The resting ECG looks at the electrical activity of the heart when the patient is lying comfortably and therefore doesn’t test the heart under load. The exercise test allows the cardiologist to see how the heart performs under load. Although the exercise test has some limitations it can be useful in screening, assessing exercise capacity, in the investigation of patients with chest pain and for some other indications such as heart rhythm problems. Exercise is usually on either a treadmill or exercise bike and performed with ECG electrodes connected. The blood pressure is measured frequently during the test.
Cardiopulmonary Exercise Test
This test is similar to the exercise ECG in that involves the same exercise with continuous ECG monitoring and blood pressure measurements. The important difference is that the exercise ECG is focussed principally on the heart. The cardiopulmonary Exercise Test (CPET) is more ’holistic’. It examines multiple causes of exertional breathlessness, be they due to the heart, the lungs or indeed problems of general conditioning and can often differentiate between these. CPET can also be used to evaluate fitness levels in athletes, and to assess patients capacity to tolerate surgical operations. CPET achieves these aims by measuring the oxygen consumption and expired carbon dioxide levels during exercise.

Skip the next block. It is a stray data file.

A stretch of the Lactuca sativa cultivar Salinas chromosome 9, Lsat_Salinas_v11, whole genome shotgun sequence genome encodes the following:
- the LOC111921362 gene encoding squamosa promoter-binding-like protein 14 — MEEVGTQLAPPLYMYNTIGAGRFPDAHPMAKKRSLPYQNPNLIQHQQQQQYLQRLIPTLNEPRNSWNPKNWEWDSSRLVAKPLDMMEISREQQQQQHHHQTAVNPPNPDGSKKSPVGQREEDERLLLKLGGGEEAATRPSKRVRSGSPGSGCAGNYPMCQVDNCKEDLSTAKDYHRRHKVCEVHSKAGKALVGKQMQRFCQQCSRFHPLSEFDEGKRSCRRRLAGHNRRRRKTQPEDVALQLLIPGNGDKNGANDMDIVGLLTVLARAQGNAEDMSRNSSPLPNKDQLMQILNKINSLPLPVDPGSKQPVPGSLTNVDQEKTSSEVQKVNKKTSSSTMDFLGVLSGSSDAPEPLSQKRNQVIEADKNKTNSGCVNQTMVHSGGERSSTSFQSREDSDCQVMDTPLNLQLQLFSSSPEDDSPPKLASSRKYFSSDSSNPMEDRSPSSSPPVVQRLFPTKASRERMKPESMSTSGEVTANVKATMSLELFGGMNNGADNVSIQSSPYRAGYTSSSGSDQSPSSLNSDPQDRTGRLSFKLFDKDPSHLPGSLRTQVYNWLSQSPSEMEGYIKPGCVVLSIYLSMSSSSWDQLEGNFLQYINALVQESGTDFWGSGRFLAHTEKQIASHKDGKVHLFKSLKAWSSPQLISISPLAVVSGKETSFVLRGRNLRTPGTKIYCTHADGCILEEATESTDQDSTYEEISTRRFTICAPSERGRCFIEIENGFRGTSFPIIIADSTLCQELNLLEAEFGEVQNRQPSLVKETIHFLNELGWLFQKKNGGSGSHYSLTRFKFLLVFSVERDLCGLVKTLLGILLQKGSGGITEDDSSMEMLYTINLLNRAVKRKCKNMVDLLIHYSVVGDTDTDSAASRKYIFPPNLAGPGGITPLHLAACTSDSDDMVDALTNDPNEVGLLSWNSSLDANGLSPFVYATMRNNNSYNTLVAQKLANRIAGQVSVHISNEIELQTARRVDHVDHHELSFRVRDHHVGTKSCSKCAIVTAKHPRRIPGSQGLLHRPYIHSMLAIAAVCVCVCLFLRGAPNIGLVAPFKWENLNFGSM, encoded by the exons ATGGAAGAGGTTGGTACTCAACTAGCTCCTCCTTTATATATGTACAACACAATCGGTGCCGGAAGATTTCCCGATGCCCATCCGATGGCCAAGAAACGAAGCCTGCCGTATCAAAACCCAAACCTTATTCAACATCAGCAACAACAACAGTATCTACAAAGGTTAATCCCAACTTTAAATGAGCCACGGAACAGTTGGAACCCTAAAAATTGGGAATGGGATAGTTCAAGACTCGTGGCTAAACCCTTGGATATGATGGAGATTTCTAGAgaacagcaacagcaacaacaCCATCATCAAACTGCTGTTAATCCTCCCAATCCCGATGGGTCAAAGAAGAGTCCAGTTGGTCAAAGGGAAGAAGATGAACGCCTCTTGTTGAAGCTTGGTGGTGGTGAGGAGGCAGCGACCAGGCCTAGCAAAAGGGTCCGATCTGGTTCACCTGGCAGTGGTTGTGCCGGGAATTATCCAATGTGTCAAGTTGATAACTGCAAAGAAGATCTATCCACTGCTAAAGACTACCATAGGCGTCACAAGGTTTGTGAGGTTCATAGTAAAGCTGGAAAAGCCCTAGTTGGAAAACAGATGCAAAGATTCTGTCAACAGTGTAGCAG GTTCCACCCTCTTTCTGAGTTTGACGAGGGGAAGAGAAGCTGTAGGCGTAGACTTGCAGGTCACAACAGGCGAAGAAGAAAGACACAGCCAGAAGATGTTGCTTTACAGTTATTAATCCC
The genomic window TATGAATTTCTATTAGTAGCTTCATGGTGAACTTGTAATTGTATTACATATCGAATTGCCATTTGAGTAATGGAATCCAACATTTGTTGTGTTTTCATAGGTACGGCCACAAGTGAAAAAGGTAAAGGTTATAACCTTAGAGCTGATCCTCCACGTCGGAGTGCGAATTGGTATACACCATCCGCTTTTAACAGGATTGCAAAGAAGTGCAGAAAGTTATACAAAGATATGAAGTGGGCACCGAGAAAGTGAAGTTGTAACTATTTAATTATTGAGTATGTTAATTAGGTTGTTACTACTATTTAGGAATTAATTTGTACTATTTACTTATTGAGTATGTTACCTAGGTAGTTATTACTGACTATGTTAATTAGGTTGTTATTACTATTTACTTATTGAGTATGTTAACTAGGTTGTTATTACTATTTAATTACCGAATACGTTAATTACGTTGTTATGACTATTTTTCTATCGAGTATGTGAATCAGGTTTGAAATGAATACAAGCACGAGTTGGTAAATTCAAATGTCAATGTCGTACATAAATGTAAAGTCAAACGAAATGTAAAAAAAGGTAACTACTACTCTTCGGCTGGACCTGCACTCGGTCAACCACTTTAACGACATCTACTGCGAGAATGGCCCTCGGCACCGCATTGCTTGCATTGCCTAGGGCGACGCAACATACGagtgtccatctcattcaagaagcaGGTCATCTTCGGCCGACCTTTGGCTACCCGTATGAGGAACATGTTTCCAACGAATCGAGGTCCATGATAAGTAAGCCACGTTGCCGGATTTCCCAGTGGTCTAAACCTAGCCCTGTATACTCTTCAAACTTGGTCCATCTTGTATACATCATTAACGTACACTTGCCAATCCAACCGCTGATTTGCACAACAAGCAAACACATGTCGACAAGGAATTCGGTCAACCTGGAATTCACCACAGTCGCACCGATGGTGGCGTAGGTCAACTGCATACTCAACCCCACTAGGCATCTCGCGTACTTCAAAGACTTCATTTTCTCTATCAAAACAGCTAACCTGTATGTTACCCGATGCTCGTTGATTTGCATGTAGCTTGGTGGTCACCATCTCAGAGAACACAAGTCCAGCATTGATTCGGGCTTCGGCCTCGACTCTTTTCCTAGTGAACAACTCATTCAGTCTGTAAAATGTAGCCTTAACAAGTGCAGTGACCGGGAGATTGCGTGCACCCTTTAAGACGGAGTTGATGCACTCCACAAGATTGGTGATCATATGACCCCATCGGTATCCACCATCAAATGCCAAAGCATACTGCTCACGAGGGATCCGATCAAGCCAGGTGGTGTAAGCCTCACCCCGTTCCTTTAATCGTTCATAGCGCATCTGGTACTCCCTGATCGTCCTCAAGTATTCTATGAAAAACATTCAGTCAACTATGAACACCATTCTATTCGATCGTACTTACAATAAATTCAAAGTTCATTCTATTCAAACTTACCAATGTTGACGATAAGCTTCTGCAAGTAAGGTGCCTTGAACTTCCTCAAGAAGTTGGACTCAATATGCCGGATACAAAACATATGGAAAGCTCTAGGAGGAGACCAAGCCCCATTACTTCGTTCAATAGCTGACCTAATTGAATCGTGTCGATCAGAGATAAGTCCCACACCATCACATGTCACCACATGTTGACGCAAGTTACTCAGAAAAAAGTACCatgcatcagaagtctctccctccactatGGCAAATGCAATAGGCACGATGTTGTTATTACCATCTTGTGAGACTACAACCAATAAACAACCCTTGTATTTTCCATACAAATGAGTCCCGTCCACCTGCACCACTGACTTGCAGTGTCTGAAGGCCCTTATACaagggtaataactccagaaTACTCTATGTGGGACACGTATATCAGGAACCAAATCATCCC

All test results should be treated with caution and interpreted in the context of a clinical assessment.